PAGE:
- CTMG / Rosie Collins / Provided
- Jesus crucified along with other convicted criminals in Columbia Pictures' Risen.
Its always easy to overrate films of a certain genre when youve been in a rotten rut. Anything with a breath of life leaps out at you, and you welcome its defibrillation. Think of it this way: If Im flipping through channels, Ill stop on anything that isnt a commercial. So when I come into a genre be it Christian-focused film, sports drama or flexing space marine warfare context is key.
Luckily, Risen, the story of Jesus Christs resurrection told from the perspective of a doubting Roman, wavers from cheery to gruesome to absurd and lands in the differentiated realm of oddball fun.
Thats not what you might expect from a story that begins with a crucifixion, but Risen defies most expectations. Its wild, moment-to-moment deviations in quality mean youre always eager to discover the next scene, be it good or bad.
It helps that the first half of the film is structured like a police procedural Think a murder investigation in reverse: We have to find that body and prove hes dead! led by military tribune Clavius (Joseph Fiennes) doing his best empirical detective routine. Fiennes sells his metered, serious approach to the character by imbuing him with modern logical doubt.
Through Clavius perspective, we investigate the mystery of the disappearing messiah, all duty-bound and skeptical. Alternative explanations (lots of fairly gross exhuming) are explored, assisted by Clavius ambitious young assistant, Lucius (Tom Felton). While Felton brings similarly solid chops to the role, you could place bets on the quality of other cast members in the moments before their introductions and the results would be entirely unpredictable.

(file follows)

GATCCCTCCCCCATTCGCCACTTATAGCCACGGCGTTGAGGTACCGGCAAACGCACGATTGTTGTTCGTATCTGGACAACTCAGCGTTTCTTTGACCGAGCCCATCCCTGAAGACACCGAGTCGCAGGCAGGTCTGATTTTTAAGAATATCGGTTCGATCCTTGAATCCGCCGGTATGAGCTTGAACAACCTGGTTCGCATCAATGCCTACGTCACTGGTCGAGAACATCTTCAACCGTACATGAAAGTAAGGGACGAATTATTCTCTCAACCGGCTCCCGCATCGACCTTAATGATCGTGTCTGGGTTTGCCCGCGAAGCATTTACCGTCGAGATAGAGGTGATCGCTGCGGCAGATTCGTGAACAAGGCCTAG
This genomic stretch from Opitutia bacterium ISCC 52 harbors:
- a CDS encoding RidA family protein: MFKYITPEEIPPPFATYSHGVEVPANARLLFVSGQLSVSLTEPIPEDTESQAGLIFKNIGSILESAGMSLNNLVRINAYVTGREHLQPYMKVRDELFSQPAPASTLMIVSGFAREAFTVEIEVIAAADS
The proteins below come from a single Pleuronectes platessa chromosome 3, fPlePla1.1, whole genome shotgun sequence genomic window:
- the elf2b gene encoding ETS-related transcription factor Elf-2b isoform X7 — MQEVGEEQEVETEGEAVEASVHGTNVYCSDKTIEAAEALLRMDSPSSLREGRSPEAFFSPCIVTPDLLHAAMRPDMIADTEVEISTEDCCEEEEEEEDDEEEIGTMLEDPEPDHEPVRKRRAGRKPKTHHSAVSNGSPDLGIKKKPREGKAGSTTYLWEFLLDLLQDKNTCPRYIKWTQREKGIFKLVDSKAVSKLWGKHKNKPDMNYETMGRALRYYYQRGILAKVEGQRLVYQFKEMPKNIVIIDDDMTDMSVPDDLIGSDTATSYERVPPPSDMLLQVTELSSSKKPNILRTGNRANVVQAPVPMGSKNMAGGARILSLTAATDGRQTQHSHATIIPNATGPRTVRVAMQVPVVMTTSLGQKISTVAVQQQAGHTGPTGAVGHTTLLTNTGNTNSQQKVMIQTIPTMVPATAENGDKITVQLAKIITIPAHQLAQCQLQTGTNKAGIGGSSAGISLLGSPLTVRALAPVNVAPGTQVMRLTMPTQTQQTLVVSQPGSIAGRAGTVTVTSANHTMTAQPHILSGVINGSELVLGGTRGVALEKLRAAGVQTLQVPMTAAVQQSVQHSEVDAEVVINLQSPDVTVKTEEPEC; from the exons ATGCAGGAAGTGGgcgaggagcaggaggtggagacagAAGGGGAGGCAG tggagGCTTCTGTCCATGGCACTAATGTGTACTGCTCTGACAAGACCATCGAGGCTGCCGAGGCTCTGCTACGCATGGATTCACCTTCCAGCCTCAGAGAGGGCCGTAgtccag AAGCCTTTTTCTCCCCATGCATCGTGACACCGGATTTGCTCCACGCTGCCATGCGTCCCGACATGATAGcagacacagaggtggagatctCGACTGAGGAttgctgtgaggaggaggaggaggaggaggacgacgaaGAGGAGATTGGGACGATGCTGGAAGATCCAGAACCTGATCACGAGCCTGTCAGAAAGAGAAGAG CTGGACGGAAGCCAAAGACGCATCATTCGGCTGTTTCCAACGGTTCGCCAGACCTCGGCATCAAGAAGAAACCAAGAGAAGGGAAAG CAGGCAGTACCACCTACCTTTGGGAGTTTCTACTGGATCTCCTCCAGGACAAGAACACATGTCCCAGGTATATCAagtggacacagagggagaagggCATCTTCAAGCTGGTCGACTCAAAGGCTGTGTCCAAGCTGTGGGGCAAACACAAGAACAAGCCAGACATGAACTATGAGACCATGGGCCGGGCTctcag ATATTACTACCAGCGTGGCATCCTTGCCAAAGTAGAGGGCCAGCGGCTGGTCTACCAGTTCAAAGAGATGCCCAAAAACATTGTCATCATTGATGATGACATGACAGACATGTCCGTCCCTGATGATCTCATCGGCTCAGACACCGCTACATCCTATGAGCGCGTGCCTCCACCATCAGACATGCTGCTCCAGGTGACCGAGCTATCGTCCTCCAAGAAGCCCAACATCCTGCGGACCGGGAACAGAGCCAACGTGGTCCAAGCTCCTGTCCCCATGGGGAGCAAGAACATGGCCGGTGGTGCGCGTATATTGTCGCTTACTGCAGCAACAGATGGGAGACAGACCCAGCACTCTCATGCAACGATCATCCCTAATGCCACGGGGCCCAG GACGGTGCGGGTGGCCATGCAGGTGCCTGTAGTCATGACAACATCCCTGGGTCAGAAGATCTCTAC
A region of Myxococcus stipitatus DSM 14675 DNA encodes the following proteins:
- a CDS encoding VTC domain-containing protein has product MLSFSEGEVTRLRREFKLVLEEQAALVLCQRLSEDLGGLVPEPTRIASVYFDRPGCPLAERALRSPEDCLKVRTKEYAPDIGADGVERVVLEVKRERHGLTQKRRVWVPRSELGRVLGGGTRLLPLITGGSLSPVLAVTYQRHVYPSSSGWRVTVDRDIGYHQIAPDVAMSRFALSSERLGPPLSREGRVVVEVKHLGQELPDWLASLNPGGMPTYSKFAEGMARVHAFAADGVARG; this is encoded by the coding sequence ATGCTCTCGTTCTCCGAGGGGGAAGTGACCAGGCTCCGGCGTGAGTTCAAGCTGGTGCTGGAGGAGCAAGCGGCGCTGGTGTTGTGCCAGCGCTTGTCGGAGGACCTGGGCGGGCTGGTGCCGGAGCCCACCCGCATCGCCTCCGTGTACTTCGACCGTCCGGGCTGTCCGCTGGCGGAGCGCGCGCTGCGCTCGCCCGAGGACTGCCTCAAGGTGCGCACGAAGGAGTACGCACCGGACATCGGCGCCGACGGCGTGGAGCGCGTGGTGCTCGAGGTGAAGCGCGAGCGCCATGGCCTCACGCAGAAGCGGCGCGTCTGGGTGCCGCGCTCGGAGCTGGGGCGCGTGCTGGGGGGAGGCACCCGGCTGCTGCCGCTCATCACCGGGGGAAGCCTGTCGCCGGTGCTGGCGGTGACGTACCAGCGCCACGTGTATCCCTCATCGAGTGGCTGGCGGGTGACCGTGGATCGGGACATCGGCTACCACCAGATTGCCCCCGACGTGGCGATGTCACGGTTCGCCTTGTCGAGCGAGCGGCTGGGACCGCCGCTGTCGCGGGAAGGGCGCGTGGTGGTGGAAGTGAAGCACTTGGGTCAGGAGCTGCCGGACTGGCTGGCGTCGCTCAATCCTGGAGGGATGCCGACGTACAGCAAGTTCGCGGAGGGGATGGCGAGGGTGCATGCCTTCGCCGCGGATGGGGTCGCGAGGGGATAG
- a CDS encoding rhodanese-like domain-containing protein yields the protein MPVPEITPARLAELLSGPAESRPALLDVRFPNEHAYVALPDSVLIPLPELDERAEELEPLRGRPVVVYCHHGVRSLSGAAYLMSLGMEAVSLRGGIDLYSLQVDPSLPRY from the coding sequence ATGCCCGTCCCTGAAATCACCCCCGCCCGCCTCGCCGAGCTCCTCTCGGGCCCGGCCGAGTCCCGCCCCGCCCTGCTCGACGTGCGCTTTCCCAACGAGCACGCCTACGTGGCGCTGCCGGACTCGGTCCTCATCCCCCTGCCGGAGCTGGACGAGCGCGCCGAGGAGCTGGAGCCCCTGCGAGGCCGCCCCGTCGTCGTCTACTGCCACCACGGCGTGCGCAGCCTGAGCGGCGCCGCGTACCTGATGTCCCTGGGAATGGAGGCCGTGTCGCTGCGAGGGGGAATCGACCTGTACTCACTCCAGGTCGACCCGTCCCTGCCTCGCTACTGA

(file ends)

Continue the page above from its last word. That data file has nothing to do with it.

- CTMG / Rosie Collins / Provided
- Clavius (Joseph Fiennes, left) warns Lucius (Tom Felton) to let them all pass after he discovers him leading the apostles away from Roman soldiers in Risen.
Peter Firths sniveling, decadent Pilate seems almost satirical, while Stephen Hagans broad, hippie-youth-pastor take on Bartholomew brings manic energy to his scenes. As the bit actors swing between infomercial and prestige picture, the direction faces similar tremors.
Once Jesus (or Yeshua, as they call him, played by a warm and quiet Cliff Curtis) has his grand reveal, the film droops. Shellshock jostles the picture from its fortuitous matching of character and structure: The rational Roman has been flung from his comfort zone. The genre shifts intensely and loses its tight scripting. It becomes a lackadaisical Lord of the Rings led by Gandalf the Holy.
The dive into fantasy-adventure, complete with a hairy group of bedraggled men on the run from military pursuers, discards much of its character work. Faith becomes fact. The struggle with belief becomes nonexistent when you see miracles right in front of you, and without the constant back-and-forth between Pilate and Clavius, the film lets us linger on the questionable editing and cinematography.
Moments of the escape for example, when Clavius uses his expertise as a Roman tribune to command the disciples to army crawl through tall grass, wriggling on their bellies to stay out of sight are genuinely entertaining, but on the whole, scenes fit together awkwardly. Actors always seem just about to continue speaking or the camera lingers on them a bit too long.
The amateurish edges are more apparent once the company makes it to safety from the Romans. A once-engaging adventure quickly slackens to a wide-eyed gawk without conflict, internal or otherwise. Yet while the film never congeals as a story of faith, the fast-paced and often slapdash adaptation at least brings something original to the Last Supper table.